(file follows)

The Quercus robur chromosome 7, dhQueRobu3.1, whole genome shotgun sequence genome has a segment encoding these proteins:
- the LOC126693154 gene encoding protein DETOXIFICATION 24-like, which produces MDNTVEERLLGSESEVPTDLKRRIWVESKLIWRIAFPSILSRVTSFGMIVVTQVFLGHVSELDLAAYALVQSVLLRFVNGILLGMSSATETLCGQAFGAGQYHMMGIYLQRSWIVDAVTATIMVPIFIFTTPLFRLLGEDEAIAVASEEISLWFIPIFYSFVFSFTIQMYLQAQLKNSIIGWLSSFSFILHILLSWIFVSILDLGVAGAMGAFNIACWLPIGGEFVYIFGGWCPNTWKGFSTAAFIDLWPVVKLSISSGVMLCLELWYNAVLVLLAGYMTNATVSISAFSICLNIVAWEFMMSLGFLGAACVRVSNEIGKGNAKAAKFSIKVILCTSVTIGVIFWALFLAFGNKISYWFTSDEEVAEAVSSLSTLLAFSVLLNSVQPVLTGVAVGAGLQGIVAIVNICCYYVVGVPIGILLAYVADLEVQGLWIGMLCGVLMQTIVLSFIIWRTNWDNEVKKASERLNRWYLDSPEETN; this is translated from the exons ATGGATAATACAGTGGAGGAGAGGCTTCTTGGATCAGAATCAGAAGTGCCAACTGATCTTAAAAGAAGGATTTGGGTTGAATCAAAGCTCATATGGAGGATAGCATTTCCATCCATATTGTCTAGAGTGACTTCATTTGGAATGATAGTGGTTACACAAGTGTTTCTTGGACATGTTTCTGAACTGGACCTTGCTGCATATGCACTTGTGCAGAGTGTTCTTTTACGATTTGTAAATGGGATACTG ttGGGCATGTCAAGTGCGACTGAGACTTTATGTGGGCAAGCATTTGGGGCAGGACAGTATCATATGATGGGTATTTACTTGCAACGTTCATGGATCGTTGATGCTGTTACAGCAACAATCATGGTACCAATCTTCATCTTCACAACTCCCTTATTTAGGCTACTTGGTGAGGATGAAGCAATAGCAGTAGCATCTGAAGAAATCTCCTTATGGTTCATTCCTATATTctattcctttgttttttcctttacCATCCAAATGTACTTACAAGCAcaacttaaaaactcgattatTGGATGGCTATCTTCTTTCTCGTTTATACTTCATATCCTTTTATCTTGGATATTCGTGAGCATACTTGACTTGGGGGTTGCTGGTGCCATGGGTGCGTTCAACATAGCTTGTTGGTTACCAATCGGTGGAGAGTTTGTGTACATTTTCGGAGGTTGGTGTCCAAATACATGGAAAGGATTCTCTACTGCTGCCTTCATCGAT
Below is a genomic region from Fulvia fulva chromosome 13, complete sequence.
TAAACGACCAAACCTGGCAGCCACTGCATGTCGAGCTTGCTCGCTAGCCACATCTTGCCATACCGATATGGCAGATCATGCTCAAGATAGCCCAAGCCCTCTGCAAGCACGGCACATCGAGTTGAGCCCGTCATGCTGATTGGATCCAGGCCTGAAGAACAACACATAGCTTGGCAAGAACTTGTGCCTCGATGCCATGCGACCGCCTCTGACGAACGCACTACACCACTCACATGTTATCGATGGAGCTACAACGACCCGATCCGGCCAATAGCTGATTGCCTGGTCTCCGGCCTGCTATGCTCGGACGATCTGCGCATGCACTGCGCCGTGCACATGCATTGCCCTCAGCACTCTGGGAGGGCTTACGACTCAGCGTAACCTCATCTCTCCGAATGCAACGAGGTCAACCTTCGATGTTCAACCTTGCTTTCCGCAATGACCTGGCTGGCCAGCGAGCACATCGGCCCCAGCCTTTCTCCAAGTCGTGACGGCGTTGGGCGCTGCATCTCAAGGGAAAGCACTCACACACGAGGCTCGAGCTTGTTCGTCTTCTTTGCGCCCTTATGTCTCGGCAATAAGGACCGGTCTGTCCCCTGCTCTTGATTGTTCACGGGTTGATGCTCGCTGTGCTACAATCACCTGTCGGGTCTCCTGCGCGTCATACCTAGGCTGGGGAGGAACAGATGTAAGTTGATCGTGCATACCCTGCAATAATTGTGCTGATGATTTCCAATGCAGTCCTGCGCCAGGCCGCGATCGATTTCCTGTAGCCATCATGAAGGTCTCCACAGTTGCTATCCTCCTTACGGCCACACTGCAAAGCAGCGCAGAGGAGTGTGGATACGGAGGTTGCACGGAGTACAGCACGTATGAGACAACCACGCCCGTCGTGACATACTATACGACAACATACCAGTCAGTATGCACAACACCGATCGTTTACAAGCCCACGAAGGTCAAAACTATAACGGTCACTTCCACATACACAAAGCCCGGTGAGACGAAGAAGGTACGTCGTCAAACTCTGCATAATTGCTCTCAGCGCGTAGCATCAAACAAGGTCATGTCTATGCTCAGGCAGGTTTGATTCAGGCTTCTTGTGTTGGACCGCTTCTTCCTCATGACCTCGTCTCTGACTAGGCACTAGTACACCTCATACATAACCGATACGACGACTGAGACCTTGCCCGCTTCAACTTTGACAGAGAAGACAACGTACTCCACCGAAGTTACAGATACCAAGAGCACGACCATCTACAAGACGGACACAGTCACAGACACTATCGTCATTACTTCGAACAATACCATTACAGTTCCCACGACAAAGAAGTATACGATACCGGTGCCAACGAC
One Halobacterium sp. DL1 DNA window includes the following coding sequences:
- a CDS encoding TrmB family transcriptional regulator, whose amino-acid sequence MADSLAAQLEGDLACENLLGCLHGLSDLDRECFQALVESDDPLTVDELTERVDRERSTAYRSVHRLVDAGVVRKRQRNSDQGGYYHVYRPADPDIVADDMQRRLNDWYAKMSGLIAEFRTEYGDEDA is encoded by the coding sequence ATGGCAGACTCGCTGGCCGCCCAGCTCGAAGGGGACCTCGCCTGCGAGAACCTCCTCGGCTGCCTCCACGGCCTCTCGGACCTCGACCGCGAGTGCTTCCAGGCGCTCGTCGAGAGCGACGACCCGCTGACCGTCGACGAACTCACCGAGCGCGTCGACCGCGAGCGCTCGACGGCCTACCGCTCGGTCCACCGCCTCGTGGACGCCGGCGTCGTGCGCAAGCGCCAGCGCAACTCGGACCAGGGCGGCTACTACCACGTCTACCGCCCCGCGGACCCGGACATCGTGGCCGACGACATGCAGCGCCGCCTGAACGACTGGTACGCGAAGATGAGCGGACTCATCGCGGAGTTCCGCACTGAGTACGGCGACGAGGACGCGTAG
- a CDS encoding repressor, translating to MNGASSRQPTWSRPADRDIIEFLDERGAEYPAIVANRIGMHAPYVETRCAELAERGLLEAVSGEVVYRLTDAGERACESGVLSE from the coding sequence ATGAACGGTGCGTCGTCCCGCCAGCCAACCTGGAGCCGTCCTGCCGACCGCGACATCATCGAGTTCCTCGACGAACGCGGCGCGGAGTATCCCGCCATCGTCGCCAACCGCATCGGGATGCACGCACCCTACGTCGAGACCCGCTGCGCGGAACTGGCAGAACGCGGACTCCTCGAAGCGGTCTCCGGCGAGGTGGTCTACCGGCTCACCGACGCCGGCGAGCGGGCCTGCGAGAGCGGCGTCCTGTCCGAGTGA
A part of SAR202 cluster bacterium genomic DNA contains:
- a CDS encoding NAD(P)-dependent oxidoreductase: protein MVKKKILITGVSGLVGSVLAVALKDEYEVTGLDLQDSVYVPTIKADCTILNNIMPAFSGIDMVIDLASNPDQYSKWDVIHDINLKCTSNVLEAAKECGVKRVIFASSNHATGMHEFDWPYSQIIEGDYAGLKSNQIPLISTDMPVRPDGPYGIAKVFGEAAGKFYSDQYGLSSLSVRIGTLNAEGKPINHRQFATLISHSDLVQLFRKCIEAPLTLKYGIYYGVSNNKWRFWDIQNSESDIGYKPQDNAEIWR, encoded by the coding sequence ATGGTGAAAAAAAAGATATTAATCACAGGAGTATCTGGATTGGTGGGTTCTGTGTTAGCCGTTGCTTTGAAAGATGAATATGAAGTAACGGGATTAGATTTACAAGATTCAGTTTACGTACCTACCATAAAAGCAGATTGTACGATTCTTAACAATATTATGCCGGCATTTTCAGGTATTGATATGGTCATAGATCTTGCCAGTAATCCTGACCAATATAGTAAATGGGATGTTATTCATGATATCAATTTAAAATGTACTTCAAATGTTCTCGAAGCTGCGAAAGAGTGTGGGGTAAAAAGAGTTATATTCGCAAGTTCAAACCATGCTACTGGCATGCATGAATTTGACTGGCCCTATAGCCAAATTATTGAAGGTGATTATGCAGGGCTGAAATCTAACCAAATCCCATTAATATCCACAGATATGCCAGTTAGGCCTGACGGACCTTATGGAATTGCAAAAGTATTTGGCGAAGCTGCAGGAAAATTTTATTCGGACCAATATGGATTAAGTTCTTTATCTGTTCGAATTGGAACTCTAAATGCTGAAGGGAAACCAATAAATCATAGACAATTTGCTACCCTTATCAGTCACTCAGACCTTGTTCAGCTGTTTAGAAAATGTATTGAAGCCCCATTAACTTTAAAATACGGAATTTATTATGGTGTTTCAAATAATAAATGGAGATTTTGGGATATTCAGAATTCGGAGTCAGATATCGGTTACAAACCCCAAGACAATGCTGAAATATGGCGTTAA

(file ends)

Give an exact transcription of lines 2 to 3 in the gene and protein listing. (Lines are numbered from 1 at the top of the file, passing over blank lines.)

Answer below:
- the LOC126693154 gene encoding protein DETOXIFICATION 24-like, which produces MDNTVEERLLGSESEVPTDLKRRIWVESKLIWRIAFPSILSRVTSFGMIVVTQVFLGHVSELDLAAYALVQSVLLRFVNGILLGMSSATETLCGQAFGAGQYHMMGIYLQRSWIVDAVTATIMVPIFIFTTPLFRLLGEDEAIAVASEEISLWFIPIFYSFVFSFTIQMYLQAQLKNSIIGWLSSFSFILHILLSWIFVSILDLGVAGAMGAFNIACWLPIGGEFVYIFGGWCPNTWKGFSTAAFIDLWPVVKLSISSGVMLCLELWYNAVLVLLAGYMTNATVSISAFSICLNIVAWEFMMSLGFLGAACVRVSNEIGKGNAKAAKFSIKVILCTSVTIGVIFWALFLAFGNKISYWFTSDEEVAEAVSSLSTLLAFSVLLNSVQPVLTGVAVGAGLQGIVAIVNICCYYVVGVPIGILLAYVADLEVQGLWIGMLCGVLMQTIVLSFIIWRTNWDNEVKKASERLNRWYLDSPEETN; this is translated from the exons ATGGATAATACAGTGGAGGAGAGGCTTCTTGGATCAGAATCAGAAGTGCCAACTGATCTTAAAAGAAGGATTTGGGTTGAATCAAAGCTCATATGGAGGATAGCATTTCCATCCATATTGTCTAGAGTGACTTCATTTGGAATGATAGTGGTTACACAAGTGTTTCTTGGACATGTTTCTGAACTGGACCTTGCTGCATATGCACTTGTGCAGAGTGTTCTTTTACGATTTGTAAATGGGATACTG ttGGGCATGTCAAGTGCGACTGAGACTTTATGTGGGCAAGCATTTGGGGCAGGACAGTATCATATGATGGGTATTTACTTGCAACGTTCATGGATCGTTGATGCTGTTACAGCAACAATCATGGTACCAATCTTCATCTTCACAACTCCCTTATTTAGGCTACTTGGTGAGGATGAAGCAATAGCAGTAGCATCTGAAGAAATCTCCTTATGGTTCATTCCTATATTctattcctttgttttttcctttacCATCCAAATGTACTTACAAGCAcaacttaaaaactcgattatTGGATGGCTATCTTCTTTCTCGTTTATACTTCATATCCTTTTATCTTGGATATTCGTGAGCATACTTGACTTGGGGGTTGCTGGTGCCATGGGTGCGTTCAACATAGCTTGTTGGTTACCAATCGGTGGAGAGTTTGTGTACATTTTCGGAGGTTGGTGTCCAAATACATGGAAAGGATTCTCTACTGCTGCCTTCATCGAT
Below is a genomic region from Fulvia fulva chromosome 13, complete sequence.